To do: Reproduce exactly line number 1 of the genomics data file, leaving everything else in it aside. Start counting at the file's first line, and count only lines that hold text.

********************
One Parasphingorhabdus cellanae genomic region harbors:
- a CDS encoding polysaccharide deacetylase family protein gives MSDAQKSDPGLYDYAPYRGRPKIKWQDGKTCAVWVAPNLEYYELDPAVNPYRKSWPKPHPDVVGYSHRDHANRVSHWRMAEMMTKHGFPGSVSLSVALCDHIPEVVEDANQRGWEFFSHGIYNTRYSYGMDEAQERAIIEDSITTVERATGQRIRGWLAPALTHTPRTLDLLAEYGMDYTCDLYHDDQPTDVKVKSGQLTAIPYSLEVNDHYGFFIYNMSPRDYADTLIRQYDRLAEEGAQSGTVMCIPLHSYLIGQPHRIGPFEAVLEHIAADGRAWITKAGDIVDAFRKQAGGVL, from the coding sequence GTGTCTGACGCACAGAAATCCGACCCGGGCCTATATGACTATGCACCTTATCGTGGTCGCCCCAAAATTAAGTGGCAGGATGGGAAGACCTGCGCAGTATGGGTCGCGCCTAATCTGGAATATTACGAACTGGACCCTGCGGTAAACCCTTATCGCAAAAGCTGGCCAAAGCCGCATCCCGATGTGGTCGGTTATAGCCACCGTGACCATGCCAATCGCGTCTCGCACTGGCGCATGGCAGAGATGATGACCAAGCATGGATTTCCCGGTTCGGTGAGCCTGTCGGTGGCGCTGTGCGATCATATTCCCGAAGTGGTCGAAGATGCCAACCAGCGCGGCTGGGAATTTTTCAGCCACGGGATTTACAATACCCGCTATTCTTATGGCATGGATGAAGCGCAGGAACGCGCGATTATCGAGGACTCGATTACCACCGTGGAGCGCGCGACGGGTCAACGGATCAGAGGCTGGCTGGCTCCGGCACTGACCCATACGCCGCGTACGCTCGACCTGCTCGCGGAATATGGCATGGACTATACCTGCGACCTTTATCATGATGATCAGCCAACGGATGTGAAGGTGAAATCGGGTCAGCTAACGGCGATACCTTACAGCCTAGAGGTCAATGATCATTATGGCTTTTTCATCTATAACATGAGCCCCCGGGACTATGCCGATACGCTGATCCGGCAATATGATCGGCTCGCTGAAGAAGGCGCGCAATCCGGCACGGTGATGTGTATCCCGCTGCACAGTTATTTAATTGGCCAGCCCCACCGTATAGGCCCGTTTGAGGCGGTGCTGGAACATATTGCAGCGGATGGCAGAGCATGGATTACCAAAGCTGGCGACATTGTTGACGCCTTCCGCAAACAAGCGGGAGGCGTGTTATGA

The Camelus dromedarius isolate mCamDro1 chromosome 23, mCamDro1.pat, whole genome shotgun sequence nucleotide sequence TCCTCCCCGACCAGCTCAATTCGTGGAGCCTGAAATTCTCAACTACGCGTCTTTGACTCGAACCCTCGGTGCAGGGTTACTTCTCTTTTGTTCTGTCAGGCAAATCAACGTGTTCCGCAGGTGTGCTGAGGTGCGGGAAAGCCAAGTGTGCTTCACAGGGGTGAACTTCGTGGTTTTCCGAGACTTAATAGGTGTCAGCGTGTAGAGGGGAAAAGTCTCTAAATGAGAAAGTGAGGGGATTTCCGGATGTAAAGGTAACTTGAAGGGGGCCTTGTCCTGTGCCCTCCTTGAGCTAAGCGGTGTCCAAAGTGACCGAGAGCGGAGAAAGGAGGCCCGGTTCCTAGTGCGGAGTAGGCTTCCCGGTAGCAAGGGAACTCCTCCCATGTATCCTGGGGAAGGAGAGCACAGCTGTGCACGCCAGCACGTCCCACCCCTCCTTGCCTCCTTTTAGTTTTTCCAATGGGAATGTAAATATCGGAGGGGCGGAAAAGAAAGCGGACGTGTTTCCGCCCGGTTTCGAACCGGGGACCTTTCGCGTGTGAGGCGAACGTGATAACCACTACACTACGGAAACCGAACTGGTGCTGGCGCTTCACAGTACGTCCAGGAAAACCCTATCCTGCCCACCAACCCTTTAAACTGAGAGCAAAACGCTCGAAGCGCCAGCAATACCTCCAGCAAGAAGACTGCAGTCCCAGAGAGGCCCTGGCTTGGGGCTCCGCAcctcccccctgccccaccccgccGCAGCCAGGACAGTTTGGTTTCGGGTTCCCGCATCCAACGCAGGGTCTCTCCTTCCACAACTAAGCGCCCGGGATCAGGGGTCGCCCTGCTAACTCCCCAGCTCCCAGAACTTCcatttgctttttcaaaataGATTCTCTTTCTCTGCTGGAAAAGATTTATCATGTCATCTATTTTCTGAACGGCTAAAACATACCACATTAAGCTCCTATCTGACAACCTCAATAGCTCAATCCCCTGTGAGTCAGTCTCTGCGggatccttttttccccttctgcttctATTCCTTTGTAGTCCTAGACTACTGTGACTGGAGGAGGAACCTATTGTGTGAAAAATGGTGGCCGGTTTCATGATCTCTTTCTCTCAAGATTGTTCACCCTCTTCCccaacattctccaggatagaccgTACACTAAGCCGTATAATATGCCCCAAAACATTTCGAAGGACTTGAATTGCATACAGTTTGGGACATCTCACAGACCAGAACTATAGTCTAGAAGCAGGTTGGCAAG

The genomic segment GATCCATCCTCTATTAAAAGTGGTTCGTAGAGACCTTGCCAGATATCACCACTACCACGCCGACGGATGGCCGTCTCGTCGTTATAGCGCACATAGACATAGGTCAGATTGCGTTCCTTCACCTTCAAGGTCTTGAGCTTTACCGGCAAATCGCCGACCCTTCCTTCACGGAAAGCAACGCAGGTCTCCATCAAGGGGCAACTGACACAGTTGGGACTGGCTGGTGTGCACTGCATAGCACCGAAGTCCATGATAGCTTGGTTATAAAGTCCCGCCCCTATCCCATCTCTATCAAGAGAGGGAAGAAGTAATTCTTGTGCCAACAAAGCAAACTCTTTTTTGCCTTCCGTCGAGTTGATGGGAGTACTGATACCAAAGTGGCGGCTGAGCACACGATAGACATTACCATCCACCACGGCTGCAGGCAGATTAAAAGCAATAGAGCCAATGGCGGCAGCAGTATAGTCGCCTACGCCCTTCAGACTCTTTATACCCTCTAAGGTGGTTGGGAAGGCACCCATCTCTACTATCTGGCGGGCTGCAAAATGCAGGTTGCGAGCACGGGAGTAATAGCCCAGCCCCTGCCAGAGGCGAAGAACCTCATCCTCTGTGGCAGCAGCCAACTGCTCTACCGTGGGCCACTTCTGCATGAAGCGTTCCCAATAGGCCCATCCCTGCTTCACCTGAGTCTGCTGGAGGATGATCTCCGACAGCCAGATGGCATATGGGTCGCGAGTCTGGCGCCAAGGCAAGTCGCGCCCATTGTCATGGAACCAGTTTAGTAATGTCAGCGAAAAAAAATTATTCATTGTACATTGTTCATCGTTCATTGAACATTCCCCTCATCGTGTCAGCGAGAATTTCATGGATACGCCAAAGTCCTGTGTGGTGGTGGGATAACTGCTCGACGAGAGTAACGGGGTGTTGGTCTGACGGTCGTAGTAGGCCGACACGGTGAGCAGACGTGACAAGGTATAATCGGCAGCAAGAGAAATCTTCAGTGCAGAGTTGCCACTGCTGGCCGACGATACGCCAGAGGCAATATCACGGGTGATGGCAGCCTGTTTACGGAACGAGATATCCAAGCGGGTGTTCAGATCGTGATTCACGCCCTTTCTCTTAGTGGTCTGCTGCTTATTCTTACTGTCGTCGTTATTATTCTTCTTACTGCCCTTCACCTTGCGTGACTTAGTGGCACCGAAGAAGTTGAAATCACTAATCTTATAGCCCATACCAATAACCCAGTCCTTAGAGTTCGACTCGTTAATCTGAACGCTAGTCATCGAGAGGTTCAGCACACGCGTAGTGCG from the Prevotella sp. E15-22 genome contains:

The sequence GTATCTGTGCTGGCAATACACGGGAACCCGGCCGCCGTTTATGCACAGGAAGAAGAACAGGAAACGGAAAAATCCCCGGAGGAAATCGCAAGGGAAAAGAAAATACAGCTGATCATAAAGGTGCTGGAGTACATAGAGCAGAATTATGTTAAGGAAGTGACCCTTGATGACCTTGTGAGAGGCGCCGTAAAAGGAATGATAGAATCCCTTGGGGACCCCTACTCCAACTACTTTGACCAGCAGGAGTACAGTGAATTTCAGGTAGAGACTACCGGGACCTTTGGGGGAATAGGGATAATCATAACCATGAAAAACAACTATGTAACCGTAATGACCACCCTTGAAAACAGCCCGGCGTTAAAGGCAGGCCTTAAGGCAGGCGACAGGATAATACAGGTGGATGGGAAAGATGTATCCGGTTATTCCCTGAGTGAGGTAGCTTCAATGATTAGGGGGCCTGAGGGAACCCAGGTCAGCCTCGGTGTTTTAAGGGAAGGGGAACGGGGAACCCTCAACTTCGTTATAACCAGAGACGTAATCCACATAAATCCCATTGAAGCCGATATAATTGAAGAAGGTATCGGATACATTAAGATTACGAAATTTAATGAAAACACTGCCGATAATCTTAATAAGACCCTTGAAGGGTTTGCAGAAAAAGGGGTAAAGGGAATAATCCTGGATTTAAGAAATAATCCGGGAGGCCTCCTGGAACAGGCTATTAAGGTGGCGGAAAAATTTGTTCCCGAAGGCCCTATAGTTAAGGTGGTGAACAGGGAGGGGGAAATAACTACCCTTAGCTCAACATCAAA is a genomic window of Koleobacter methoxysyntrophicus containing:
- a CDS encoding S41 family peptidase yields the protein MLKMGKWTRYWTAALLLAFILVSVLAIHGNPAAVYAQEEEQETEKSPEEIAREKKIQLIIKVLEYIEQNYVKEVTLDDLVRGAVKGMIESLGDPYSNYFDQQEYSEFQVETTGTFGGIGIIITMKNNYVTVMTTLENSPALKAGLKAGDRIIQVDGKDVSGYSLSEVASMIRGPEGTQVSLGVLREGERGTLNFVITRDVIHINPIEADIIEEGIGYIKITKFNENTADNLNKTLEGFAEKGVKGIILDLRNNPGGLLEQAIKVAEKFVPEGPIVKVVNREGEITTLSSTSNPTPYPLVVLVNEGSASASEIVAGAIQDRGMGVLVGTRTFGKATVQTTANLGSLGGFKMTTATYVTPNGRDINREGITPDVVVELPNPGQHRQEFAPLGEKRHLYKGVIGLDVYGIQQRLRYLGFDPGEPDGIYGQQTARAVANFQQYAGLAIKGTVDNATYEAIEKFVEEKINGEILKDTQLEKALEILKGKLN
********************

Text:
One Parasphingorhabdus cellanae genomic region harbors: